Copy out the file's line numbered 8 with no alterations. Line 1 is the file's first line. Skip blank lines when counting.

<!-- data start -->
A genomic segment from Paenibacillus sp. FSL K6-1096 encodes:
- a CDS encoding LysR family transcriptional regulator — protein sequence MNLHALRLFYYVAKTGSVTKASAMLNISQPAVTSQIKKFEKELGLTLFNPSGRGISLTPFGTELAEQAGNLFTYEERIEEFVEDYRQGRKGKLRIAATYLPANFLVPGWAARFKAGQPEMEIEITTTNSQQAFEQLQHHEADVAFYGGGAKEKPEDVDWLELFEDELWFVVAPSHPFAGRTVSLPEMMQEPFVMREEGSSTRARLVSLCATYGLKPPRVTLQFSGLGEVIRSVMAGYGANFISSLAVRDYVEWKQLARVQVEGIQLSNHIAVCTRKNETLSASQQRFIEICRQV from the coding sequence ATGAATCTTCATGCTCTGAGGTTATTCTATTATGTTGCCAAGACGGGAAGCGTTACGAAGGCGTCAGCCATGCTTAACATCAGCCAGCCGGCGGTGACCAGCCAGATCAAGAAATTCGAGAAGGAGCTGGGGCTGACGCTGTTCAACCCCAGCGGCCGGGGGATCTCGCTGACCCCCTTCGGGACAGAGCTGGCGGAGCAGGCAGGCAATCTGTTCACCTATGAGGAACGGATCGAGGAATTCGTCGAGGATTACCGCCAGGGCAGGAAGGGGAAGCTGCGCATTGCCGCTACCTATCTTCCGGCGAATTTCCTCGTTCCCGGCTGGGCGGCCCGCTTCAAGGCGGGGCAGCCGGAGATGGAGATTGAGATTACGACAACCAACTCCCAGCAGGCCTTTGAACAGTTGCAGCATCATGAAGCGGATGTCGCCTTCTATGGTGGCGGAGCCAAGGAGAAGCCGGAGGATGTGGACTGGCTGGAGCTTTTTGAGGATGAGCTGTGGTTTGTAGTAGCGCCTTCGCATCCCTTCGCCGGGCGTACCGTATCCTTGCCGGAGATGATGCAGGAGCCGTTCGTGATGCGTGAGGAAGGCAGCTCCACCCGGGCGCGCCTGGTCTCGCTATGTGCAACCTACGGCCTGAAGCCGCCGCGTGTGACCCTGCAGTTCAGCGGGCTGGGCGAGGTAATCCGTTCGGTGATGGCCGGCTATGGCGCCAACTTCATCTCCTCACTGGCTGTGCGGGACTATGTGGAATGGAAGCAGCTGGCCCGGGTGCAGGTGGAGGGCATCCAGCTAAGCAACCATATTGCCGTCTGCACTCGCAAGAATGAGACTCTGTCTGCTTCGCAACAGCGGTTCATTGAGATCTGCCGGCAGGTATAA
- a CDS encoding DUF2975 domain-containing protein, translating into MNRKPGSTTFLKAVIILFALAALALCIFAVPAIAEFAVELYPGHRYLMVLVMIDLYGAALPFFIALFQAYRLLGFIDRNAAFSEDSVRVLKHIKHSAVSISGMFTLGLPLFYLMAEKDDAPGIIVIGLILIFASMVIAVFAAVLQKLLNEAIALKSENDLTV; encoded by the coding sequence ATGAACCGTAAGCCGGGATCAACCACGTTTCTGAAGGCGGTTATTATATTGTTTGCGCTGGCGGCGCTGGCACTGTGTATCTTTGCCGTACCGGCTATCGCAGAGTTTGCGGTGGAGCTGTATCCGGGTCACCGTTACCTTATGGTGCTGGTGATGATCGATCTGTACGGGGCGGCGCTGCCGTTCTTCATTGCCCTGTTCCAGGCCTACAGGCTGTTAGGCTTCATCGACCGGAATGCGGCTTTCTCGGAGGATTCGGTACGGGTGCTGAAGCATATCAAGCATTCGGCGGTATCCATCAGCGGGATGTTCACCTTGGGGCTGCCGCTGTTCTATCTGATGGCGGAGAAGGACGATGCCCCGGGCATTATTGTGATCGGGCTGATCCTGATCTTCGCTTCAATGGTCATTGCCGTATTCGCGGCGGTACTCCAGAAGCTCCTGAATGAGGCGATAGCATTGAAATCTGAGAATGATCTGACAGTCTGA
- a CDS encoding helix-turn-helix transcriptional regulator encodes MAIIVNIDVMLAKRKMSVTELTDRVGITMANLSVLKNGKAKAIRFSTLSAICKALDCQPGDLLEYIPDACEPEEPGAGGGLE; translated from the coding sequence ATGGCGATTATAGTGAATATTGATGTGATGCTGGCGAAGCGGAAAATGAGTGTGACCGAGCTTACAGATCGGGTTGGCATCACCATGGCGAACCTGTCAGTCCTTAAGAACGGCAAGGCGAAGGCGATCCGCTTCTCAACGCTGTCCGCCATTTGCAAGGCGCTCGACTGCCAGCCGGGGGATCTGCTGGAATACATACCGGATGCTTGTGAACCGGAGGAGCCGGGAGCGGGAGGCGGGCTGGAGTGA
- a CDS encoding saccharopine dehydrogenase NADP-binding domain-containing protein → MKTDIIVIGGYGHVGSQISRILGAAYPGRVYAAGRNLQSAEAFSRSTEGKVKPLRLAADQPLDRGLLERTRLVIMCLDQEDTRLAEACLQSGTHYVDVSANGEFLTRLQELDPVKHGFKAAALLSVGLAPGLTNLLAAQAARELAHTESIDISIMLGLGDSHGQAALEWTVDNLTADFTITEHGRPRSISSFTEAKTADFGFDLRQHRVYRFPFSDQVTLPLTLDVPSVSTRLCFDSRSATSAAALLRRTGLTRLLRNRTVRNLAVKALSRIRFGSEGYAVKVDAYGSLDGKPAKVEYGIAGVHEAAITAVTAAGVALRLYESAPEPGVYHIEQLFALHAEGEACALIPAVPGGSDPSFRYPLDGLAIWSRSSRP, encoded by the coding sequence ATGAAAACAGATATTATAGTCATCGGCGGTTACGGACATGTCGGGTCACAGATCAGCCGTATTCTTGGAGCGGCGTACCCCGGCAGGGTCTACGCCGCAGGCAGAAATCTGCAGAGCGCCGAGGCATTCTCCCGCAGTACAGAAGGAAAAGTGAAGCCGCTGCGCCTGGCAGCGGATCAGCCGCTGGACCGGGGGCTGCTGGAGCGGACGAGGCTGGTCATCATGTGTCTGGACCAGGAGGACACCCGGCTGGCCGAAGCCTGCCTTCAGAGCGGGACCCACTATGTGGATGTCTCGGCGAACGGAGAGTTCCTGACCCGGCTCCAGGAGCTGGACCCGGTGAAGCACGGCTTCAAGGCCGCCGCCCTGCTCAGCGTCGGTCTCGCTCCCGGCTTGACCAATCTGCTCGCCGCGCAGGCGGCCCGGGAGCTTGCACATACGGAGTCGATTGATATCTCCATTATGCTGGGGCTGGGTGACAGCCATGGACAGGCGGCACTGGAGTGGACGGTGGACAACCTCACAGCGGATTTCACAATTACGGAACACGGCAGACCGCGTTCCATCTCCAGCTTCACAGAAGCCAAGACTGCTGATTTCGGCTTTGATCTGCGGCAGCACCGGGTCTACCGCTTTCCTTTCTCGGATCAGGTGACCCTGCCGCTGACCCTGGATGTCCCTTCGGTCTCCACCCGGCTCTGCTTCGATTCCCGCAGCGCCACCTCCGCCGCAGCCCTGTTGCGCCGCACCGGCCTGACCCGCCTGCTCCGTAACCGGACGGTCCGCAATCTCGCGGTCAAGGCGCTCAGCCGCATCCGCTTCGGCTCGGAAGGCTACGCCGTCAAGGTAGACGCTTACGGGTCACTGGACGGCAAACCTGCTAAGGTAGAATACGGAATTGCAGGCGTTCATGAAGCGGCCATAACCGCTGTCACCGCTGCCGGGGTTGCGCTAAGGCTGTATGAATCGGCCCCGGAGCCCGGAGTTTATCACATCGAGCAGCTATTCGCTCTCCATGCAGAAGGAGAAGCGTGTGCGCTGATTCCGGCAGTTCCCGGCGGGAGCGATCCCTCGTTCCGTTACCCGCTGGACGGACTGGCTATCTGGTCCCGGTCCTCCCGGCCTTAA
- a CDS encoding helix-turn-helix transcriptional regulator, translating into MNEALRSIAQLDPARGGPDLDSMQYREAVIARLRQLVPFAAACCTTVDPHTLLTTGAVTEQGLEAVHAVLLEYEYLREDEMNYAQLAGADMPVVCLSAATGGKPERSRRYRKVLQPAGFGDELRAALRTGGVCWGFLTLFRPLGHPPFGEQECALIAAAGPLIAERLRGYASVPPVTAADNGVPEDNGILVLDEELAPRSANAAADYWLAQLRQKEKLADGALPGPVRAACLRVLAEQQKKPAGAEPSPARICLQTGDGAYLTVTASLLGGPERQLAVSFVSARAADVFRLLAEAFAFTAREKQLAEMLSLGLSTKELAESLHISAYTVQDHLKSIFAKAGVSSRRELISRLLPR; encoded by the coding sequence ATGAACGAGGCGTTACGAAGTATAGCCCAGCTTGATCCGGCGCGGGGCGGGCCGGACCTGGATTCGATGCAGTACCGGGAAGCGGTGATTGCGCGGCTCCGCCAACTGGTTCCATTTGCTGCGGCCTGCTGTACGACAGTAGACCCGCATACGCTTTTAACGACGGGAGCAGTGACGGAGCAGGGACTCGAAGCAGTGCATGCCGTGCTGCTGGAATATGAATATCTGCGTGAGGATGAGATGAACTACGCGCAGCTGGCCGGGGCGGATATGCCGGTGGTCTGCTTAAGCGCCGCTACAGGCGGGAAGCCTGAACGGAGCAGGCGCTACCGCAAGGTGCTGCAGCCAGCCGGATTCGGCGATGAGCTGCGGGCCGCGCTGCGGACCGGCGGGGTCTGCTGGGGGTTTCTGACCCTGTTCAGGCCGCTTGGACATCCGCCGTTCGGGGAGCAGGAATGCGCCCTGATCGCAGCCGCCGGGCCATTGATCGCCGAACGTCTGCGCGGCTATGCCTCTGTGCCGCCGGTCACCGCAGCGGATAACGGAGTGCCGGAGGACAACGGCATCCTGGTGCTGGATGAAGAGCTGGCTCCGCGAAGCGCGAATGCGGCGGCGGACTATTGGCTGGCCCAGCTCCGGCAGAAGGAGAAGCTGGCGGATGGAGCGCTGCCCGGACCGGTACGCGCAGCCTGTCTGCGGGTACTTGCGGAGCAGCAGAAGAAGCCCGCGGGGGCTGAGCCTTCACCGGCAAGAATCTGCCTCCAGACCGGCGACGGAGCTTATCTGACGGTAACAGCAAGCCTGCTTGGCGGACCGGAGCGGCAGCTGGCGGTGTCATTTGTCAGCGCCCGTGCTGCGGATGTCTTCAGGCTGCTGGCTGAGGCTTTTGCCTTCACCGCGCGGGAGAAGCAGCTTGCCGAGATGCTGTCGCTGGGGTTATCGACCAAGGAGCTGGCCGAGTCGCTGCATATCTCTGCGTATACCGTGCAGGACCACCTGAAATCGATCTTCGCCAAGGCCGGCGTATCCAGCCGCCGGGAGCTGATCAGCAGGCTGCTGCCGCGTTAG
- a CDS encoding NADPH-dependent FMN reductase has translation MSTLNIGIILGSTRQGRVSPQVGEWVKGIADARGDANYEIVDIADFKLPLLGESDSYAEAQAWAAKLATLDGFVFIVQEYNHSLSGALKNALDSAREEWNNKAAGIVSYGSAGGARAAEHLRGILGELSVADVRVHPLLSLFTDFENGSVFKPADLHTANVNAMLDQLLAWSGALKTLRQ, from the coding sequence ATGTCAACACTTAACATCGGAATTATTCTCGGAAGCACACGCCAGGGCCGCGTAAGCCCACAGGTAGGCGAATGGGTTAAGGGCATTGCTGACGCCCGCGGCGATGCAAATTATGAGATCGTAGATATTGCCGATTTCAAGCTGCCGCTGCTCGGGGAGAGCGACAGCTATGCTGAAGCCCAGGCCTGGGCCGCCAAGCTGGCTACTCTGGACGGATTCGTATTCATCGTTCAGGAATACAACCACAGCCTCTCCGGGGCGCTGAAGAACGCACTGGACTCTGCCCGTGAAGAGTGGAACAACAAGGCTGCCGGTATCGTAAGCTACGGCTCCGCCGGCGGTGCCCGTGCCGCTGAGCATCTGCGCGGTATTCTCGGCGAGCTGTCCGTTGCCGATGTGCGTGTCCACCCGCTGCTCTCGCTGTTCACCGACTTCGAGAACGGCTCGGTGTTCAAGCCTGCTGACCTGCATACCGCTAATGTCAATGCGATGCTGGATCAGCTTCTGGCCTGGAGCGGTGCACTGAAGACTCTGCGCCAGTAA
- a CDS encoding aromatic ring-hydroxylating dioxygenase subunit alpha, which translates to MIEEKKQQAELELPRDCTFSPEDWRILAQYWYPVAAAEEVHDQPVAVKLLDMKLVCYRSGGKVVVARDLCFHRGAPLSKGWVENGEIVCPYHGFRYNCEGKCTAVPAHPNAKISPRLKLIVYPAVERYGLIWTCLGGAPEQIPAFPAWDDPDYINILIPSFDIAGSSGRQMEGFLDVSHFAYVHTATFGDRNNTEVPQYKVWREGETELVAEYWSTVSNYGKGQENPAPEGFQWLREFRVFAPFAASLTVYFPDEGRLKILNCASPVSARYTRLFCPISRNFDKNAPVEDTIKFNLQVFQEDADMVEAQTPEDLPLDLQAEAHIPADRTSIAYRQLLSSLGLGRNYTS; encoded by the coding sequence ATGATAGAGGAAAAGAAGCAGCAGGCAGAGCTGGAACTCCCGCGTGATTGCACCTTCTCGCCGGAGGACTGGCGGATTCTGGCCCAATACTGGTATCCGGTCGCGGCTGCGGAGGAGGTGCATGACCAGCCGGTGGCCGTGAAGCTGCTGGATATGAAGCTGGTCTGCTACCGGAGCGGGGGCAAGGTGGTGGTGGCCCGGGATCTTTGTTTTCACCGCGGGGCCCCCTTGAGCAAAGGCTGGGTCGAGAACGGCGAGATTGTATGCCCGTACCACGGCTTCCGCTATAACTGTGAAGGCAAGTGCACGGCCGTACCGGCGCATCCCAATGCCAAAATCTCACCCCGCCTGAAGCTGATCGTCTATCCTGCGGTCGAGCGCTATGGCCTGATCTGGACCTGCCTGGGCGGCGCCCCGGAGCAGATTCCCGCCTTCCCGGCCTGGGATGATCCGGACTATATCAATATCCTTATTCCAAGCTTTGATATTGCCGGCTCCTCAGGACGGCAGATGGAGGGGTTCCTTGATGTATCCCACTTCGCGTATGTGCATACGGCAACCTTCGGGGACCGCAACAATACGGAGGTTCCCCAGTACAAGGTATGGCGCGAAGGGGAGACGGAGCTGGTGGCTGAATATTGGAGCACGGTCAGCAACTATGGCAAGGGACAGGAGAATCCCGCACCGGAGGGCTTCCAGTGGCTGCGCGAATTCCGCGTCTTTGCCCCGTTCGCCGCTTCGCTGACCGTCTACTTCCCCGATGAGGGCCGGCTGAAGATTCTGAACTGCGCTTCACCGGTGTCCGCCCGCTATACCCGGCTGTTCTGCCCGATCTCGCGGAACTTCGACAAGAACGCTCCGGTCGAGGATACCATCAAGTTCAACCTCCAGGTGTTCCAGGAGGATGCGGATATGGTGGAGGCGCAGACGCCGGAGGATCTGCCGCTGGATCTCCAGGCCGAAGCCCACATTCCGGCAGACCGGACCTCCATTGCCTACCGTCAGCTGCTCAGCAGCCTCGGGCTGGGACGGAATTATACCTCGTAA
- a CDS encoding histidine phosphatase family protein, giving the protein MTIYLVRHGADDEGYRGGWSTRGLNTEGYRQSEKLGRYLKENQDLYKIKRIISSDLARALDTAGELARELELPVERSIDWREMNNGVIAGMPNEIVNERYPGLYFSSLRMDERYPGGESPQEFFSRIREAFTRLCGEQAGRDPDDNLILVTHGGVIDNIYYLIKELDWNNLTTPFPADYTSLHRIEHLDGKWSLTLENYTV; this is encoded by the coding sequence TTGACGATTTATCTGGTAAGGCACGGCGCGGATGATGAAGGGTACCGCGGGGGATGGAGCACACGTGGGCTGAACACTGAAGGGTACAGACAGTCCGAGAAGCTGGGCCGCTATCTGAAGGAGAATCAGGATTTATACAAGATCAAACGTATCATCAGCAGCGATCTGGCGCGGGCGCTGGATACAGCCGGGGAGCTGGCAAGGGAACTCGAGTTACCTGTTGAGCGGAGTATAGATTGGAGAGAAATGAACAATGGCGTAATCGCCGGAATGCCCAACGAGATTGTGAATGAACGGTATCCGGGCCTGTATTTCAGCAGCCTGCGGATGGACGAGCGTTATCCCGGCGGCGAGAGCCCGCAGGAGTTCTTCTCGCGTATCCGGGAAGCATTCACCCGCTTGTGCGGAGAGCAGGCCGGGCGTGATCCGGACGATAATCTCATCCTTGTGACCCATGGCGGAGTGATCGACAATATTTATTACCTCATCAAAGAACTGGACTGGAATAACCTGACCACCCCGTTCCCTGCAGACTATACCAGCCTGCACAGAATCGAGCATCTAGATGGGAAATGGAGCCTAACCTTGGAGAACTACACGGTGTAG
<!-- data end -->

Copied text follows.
- a CDS encoding aromatic ring-hydroxylating dioxygenase subunit alpha, which translates to MIEEKKQQAELELPRDCTFSPEDWRILAQYWYPVAAAEEVHDQPVAVKLLDMKLVCYRSGGKVVVARDLCFHRGAPLSKGWVENGEIVCPYHGFRYNCEGKCTAVPAHPNAKISPRLKLIVYPAVERYGLIWTCLGGAPEQIPAFPAWDDPDYINILIPSFDIAGSSGRQMEGFLDVSHFAYVHTATFGDRNNTEVPQYKVWREGETELVAEYWSTVSNYGKGQENPAPEGFQWLREFRVFAPFAASLTVYFPDEGRLKILNCASPVSARYTRLFCPISRNFDKNAPVEDTIKFNLQVFQEDADMVEAQTPEDLPLDLQAEAHIPADRTSIAYRQLLSSLGLGRNYTS; encoded by the coding sequence ATGATAGAGGAAAAGAAGCAGCAGGCAGAGCTGGAACTCCCGCGTGATTGCACCTTCTCGCCGGAGGACTGGCGGATTCTGGCCCAATACTGGTATCCGGTCGCGGCTGCGGAGGAGGTGCATGACCAGCCGGTGGCCGTGAAGCTGCTGGATATGAAGCTGGTCTGCTACCGGAGCGGGGGCAAGGTGGTGGTGGCCCGGGATCTTTGTTTTCACCGCGGGGCCCCCTTGAGCAAAGGCTGGGTCGAGAACGGCGAGATTGTATGCCCGTACCACGGCTTCCGCTATAACTGTGAAGGCAAGTGCACGGCCGTACCGGCGCATCCCAATGCCAAAATCTCACCCCGCCTGAAGCTGATCGTCTATCCTGCGGTCGAGCGCTATGGCCTGATCTGGACCTGCCTGGGCGGCGCCCCGGAGCAGATTCCCGCCTTCCCGGCCTGGGATGATCCGGACTATATCAATATCCTTATTCCAAGCTTTGATATTGCCGGCTCCTCAGGACGGCAGATGGAGGGGTTCCTTGATGTATCCCACTTCGCGTATGTGCATACGGCAACCTTCGGGGACCGCAACAATACGGAGGTTCCCCAGTACAAGGTATGGCGCGAAGGGGAGACGGAGCTGGTGGCTGAATATTGGAGCACGGTCAGCAACTATGGCAAGGGACAGGAGAATCCCGCACCGGAGGGCTTCCAGTGGCTGCGCGAATTCCGCGTCTTTGCCCCGTTCGCCGCTTCGCTGACCGTCTACTTCCCCGATGAGGGCCGGCTGAAGATTCTGAACTGCGCTTCACCGGTGTCCGCCCGCTATACCCGGCTGTTCTGCCCGATCTCGCGGAACTTCGACAAGAACGCTCCGGTCGAGGATACCATCAAGTTCAACCTCCAGGTGTTCCAGGAGGATGCGGATATGGTGGAGGCGCAGACGCCGGAGGATCTGCCGCTGGATCTCCAGGCCGAAGCCCACATTCCGGCAGACCGGACCTCCATTGCCTACCGTCAGCTGCTCAGCAGCCTCGGGCTGGGACGGAATTATACCTCGTAA